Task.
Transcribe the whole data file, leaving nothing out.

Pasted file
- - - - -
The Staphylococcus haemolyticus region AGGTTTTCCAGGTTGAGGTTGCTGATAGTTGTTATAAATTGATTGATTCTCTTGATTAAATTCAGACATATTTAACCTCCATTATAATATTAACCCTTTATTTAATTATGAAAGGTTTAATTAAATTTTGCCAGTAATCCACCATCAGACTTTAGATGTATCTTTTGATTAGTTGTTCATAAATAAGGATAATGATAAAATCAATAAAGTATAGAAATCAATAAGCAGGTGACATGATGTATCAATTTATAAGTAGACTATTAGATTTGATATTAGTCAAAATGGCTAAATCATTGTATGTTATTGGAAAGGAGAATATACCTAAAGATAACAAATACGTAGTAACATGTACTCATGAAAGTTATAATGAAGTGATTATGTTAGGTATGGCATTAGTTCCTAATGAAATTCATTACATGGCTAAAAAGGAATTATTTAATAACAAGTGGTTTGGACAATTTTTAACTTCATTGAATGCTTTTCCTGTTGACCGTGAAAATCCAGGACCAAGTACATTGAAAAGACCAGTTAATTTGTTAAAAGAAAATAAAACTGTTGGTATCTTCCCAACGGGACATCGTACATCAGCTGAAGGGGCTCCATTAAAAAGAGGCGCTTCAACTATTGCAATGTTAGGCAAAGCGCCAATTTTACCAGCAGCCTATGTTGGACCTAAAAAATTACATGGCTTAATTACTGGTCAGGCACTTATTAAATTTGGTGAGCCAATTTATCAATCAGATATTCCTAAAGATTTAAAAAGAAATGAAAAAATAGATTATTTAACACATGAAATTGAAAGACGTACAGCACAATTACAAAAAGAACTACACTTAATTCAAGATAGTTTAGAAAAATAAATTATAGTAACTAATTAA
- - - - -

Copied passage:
The Staphylococcus haemolyticus region AGGTTTTCCAGGTTGAGGTTGCTGATAGTTGTTATAAATTGATTGATTCTCTTGATTAAATTCAGACATATTTAACCTCCATTATAATATTAACCCTTTATTTAATTATGAAAGGTTTAATTAAATTTTGCCAGTAATCCACCATCAGACTTTAGATGTATCTTTTGATTAGTTGTTCATAAATAAGGATAATGATAAAATCAATAAAGTATAGAAATCAATAAGCAGGTGACATGATGTATCAATTTATAAGTAGACTATTAGATTTGATATTAGTCAAAATGGCTAAATCATTGTATGTTATTGGAAAGGAGAATATACCTAAAGATAACAAATACGTAGTAACATGTACTCATGAAAGTTATAATGAAGTGATTATGTTAGGTATGGCATTAGTTCCTAATGAAATTCATTACATGGCTAAAAAGGAATTATTTAATAACAAGTGGTTTGGACAATTTTTAACTTCATTGAATGCTTTTCCTGTTGACCGTGAAAATCCAGGACCAAGTACATTGAAAAGACCAGTTAATTTGTTAAAAGAAAATAAAACTGTTGGTATCTTCCCAACGGGACATCGTACATCAGCTGAAGGGGCTCCATTAAAAAGAGGCGCTTCAACTATTGCAATGTTAGGCAAAGCGCCAATTTTACCAGCAGCCTATGTTGGACCTAAAAAATTACATGGCTTAATTACTGGTCAGGCACTTATTAAATTTGGTGAGCCAATTTATCAATCAGATATTCCTAAAGATTTAAAAAGAAATGAAAAAATAGATTATTTAACACATGAAATTGAAAGACGTACAGCACAATTACAAAAAGAACTACACTTAATTCAAGATAGTTTAGAAAAATAAATTATAGTAACTAATTAA